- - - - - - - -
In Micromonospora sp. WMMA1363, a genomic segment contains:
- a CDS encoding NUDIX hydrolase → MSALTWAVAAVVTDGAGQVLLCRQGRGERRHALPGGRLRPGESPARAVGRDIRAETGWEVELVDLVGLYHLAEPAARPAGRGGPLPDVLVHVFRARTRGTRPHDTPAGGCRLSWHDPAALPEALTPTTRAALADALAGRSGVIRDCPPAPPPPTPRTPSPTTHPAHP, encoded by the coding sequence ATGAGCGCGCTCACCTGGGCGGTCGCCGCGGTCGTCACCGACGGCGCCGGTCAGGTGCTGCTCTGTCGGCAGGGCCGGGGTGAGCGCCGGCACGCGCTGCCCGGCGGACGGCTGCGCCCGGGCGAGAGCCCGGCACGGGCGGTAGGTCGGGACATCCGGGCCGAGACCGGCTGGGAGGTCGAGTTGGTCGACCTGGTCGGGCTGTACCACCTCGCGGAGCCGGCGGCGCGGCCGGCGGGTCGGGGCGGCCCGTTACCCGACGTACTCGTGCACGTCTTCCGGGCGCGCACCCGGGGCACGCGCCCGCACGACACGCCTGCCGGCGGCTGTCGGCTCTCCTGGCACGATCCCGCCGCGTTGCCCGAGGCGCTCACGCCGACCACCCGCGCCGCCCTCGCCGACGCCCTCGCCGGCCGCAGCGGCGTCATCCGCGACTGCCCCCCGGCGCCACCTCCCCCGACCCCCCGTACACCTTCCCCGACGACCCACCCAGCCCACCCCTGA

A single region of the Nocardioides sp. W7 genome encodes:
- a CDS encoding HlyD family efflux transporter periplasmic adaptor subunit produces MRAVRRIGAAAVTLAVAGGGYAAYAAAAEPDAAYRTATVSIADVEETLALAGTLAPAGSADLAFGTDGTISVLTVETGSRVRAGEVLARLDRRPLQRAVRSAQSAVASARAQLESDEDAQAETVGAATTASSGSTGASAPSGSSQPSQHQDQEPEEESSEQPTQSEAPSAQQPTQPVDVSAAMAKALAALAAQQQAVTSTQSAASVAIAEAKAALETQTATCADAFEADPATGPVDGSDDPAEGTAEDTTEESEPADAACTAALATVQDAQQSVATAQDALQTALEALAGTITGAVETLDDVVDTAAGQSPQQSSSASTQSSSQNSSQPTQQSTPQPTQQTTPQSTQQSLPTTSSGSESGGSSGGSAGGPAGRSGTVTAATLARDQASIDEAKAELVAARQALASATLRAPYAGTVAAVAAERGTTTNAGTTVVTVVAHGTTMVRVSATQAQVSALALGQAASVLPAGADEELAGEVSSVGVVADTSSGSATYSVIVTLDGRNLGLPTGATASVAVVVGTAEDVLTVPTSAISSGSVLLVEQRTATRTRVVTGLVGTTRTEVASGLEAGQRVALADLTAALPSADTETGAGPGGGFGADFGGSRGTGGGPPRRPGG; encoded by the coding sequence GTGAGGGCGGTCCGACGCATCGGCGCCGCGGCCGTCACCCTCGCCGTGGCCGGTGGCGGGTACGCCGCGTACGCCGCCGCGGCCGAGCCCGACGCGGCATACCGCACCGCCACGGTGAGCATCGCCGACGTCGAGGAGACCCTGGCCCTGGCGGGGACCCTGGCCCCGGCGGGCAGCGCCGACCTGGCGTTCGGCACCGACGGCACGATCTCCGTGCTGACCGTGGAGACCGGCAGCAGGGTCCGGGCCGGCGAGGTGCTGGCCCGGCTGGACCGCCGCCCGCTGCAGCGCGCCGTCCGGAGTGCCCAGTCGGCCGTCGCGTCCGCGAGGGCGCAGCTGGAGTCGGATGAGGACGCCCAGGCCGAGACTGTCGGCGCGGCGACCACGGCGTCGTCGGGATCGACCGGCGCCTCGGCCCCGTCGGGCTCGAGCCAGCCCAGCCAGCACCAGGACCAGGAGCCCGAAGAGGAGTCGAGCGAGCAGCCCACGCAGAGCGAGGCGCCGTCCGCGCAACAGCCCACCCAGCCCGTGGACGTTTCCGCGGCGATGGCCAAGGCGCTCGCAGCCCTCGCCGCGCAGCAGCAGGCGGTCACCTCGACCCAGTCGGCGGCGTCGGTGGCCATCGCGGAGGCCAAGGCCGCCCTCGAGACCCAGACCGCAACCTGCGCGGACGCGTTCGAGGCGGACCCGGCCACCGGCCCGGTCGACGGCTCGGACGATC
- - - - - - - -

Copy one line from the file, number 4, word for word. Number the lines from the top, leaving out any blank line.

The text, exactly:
- a CDS encoding HlyD family efflux transporter periplasmic adaptor subunit produces MRAVRRIGAAAVTLAVAGGGYAAYAAAAEPDAAYRTATVSIADVEETLALAGTLAPAGSADLAFGTDGTISVLTVETGSRVRAGEVLARLDRRPLQRAVRSAQSAVASARAQLESDEDAQAETVGAATTASSGSTGASAPSGSSQPSQHQDQEPEEESSEQPTQSEAPSAQQPTQPVDVSAAMAKALAALAAQQQAVTSTQSAASVAIAEAKAALETQTATCADAFEADPATGPVDGSDDPAEGTAEDTTEESEPADAACTAALATVQDAQQSVATAQDALQTALEALAGTITGAVETLDDVVDTAAGQSPQQSSSASTQSSSQNSSQPTQQSTPQPTQQTTPQSTQQSLPTTSSGSESGGSSGGSAGGPAGRSGTVTAATLARDQASIDEAKAELVAARQALASATLRAPYAGTVAAVAAERGTTTNAGTTVVTVVAHGTTMVRVSATQAQVSALALGQAASVLPAGADEELAGEVSSVGVVADTSSGSATYSVIVTLDGRNLGLPTGATASVAVVVGTAEDVLTVPTSAISSGSVLLVEQRTATRTRVVTGLVGTTRTEVASGLEAGQRVALADLTAALPSADTETGAGPGGGFGADFGGSRGTGGGPPRRPGG; encoded by the coding sequence GTGAGGGCGGTCCGACGCATCGGCGCCGCGGCCGTCACCCTCGCCGTGGCCGGTGGCGGGTACGCCGCGTACGCCGCCGCGGCCGAGCCCGACGCGGCATACCGCACCGCCACGGTGAGCATCGCCGACGTCGAGGAGACCCTGGCCCTGGCGGGGACCCTGGCCCCGGCGGGCAGCGCCGACCTGGCGTTCGGCACCGACGGCACGATCTCCGTGCTGACCGTGGAGACCGGCAGCAGGGTCCGGGCCGGCGAGGTGCTGGCCCGGCTGGACCGCCGCCCGCTGCAGCGCGCCGTCCGGAGTGCCCAGTCGGCCGTCGCGTCCGCGAGGGCGCAGCTGGAGTCGGATGAGGACGCCCAGGCCGAGACTGTCGGCGCGGCGACCACGGCGTCGTCGGGATCGACCGGCGCCTCGGCCCCGTCGGGCTCGAGCCAGCCCAGCCAGCACCAGGACCAGGAGCCCGAAGAGGAGTCGAGCGAGCAGCCCACGCAGAGCGAGGCGCCGTCCGCGCAACAGCCCACCCAGCCCGTGGACGTTTCCGCGGCGATGGCCAAGGCGCTCGCAGCCCTCGCCGCGCAGCAGCAGGCGGTCACCTCGACCCAGTCGGCGGCGTCGGTGGCCATCGCGGAGGCCAAGGCCGCCCTCGAGACCCAGACCGCAACCTGCGCGGACGCGTTCGAGGCGGACCCGGCCACCGGCCCGGTCGACGGCTCGGACGATC